• Students actively define problems and construct
    potential solutions
  • Teachers model, coach, and fade in supporting and
    making explicit students' learning processes

(No Transcript)
Resources for Problem-Based Learning
University of Delaware
San Diego State University, The Learning
Tree http//
The Power of Problem-Based Learning, A Practical
"How To" For Teaching Undergraduate Courses in
Any Discipline, edited by Barbara Duch, Susan
Gron, and Deborah Allen, Stylus Publishing, LLC
(2001), 256 pages
  • Features of a PBL Problem
  • introduction,
  • content,
  • learning objectives,
  • resources,
  • expected outcome,
  • guiding questions,
  • assessment exercises,
  • and time frame (Bridges, 1992).
  • The students must be guided to reach both the
    objectives involved in solving the problem and
    the objectives related to the process.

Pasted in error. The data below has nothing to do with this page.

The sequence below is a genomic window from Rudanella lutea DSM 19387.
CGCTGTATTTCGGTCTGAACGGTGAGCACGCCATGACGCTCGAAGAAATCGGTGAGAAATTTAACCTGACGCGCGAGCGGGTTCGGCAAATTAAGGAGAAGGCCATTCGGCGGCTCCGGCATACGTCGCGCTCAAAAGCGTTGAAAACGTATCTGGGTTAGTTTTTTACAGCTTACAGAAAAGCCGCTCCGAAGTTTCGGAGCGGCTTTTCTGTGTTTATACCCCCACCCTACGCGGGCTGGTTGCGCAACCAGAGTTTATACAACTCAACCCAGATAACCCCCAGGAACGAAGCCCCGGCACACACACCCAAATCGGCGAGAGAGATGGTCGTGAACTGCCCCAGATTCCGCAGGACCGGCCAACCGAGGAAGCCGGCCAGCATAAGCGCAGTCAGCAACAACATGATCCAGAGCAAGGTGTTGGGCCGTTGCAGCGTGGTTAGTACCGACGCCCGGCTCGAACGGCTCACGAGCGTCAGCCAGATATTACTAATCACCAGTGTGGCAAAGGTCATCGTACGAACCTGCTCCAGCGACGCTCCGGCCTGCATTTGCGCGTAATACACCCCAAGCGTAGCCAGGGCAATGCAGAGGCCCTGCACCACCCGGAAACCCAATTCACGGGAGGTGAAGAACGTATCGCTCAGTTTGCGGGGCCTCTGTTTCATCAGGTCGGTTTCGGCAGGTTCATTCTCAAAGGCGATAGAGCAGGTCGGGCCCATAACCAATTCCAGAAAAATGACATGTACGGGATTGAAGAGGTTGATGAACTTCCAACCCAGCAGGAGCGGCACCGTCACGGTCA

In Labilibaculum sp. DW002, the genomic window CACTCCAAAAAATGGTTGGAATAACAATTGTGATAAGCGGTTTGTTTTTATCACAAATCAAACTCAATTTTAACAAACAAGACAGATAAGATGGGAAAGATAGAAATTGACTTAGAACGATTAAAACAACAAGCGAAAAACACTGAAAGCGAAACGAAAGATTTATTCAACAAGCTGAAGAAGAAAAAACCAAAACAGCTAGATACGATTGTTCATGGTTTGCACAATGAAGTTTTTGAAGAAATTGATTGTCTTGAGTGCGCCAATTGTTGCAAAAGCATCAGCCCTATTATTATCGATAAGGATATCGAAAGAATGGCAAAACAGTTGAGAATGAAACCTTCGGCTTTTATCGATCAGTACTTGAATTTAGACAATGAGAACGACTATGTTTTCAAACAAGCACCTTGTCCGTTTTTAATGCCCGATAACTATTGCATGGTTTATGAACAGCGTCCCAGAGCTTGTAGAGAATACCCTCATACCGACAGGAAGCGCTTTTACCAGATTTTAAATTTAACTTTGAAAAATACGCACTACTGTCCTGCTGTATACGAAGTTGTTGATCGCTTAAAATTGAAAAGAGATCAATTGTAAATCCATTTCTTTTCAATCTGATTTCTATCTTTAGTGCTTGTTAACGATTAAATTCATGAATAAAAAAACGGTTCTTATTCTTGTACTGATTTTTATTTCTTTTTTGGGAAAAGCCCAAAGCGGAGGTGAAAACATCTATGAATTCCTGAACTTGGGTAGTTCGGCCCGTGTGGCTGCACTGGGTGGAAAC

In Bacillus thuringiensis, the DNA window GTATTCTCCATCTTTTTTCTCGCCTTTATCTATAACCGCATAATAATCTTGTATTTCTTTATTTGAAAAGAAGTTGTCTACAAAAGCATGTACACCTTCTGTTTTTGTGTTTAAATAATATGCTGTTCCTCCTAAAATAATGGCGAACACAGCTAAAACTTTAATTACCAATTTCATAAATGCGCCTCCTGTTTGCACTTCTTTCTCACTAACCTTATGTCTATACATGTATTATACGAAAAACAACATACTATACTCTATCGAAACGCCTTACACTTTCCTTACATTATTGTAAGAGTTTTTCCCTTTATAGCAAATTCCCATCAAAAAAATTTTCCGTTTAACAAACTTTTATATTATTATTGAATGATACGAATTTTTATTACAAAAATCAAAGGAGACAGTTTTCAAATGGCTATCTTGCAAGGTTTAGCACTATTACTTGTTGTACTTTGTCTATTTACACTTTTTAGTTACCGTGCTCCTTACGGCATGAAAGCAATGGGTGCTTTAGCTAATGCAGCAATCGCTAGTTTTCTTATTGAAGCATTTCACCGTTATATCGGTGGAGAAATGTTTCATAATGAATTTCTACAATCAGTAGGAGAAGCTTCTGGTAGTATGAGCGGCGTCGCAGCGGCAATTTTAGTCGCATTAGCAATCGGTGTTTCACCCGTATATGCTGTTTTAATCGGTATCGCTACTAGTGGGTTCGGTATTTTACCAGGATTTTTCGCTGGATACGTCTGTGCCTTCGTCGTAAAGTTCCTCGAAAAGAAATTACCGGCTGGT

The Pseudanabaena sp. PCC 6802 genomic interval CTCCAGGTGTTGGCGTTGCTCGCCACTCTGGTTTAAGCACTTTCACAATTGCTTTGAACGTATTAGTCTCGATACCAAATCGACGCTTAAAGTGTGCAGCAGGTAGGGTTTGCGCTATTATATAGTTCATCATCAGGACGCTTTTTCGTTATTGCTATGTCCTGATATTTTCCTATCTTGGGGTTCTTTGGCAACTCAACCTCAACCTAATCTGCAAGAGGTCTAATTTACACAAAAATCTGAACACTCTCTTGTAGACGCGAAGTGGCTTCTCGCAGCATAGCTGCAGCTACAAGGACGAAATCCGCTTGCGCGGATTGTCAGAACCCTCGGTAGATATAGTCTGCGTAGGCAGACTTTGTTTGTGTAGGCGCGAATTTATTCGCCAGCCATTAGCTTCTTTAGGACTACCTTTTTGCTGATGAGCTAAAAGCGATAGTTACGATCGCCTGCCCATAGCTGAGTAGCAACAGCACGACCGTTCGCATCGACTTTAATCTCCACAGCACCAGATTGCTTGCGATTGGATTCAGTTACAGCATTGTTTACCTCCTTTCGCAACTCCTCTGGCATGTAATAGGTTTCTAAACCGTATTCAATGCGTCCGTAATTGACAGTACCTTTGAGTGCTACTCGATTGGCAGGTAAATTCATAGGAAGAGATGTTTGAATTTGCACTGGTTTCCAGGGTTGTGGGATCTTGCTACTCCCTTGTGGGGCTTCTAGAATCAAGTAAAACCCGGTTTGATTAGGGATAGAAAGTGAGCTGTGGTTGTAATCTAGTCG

• Creating An Appropriate Problem
  • Choosing a relevant problem,
  • Ensuring that the problem's coverage includes
    both the big idea and basic skills, and
  • Ensuring the problem's complexity mimics
    real-life problems.

  • Design Considerations
  • How should PBL be incorporated into the
  • What problems should be used and how should they
    be presented?
  • What are the instructional goals?
  • How should small groups be formed?
  • How much should each problem be pre-structured?
  • How to evaluate the program and the students?
  • What resources should be available?
  • How to prepare students and faculty for PBL?
    (Bridges, 1992).

  • Guidelines for Problems
  • common situation to serve as a prototype for
    other situations,
  • significant,
  • prevention is possible,
  • interdisciplinary,
  • cover objectives,
  • task oriented,
  • and complex enough to incorporate prior knowledge